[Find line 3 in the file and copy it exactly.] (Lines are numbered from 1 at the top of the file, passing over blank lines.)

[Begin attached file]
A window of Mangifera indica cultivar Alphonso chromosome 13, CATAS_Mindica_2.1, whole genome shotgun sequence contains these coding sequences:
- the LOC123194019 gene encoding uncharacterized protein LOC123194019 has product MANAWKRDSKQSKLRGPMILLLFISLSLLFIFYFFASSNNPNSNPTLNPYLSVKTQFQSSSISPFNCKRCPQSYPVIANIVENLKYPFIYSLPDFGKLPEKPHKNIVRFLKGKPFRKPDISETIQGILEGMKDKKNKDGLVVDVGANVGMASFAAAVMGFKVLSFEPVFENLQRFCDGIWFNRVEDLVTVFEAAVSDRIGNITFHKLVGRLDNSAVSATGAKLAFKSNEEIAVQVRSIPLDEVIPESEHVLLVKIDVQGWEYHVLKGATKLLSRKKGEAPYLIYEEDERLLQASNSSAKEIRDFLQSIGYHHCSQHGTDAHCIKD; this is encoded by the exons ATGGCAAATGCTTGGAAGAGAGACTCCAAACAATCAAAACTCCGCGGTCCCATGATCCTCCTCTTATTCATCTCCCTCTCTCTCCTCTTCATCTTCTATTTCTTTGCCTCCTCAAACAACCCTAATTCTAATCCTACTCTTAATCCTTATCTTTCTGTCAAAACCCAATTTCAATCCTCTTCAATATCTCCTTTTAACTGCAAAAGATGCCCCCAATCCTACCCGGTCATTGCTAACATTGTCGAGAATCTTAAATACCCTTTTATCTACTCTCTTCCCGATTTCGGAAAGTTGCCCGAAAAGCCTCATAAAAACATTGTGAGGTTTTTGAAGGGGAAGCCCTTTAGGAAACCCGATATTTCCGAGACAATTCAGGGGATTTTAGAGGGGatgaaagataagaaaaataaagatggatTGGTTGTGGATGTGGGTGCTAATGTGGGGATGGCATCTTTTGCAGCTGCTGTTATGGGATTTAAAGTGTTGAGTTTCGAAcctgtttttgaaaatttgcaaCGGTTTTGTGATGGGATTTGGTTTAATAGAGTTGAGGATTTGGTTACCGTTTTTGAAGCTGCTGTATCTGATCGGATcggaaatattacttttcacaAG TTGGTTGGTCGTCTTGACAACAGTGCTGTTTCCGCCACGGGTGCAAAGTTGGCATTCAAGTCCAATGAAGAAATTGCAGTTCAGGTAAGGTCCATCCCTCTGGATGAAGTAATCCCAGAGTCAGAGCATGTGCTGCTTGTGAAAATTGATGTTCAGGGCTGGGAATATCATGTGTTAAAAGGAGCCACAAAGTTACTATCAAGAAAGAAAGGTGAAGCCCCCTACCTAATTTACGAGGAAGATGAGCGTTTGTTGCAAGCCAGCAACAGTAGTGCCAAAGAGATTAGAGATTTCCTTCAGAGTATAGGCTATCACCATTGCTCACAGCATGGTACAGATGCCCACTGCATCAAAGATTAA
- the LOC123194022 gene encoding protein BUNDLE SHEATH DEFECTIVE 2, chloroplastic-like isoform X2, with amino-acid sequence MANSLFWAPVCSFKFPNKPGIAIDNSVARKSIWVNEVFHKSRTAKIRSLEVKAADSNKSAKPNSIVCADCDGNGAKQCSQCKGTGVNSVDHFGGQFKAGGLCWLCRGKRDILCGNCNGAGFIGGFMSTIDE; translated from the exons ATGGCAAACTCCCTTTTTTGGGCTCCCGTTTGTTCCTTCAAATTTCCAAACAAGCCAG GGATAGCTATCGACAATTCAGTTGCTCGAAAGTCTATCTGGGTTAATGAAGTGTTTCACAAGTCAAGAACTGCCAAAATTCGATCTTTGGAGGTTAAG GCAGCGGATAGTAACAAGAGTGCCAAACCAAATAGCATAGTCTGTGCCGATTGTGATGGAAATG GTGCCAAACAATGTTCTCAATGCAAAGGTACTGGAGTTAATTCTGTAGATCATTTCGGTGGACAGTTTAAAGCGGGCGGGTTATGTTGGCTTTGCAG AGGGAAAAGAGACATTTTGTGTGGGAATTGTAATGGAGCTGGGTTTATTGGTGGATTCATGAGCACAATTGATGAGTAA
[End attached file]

- the LOC123194022 gene encoding protein BUNDLE SHEATH DEFECTIVE 2, chloroplastic-like isoform X2, with amino-acid sequence MANSLFWAPVCSFKFPNKPGIAIDNSVARKSIWVNEVFHKSRTAKIRSLEVKAADSNKSAKPNSIVCADCDGNGAKQCSQCKGTGVNSVDHFGGQFKAGGLCWLCRGKRDILCGNCNGAGFIGGFMSTIDE; translated from the exons ATGGCAAACTCCCTTTTTTGGGCTCCCGTTTGTTCCTTCAAATTTCCAAACAAGCCAG GGATAGCTATCGACAATTCAGTTGCTCGAAAGTCTATCTGGGTTAATGAAGTGTTTCACAAGTCAAGAACTGCCAAAATTCGATCTTTGGAGGTTAAG GCAGCGGATAGTAACAAGAGTGCCAAACCAAATAGCATAGTCTGTGCCGATTGTGATGGAAATG GTGCCAAACAATGTTCTCAATGCAAAGGTACTGGAGTTAATTCTGTAGATCATTTCGGTGGACAGTTTAAAGCGGGCGGGTTATGTTGGCTTTGCAG AGGGAAAAGAGACATTTTGTGTGGGAATTGTAATGGAGCTGGGTTTATTGGTGGATTCATGAGCACAATTGATGAGTAA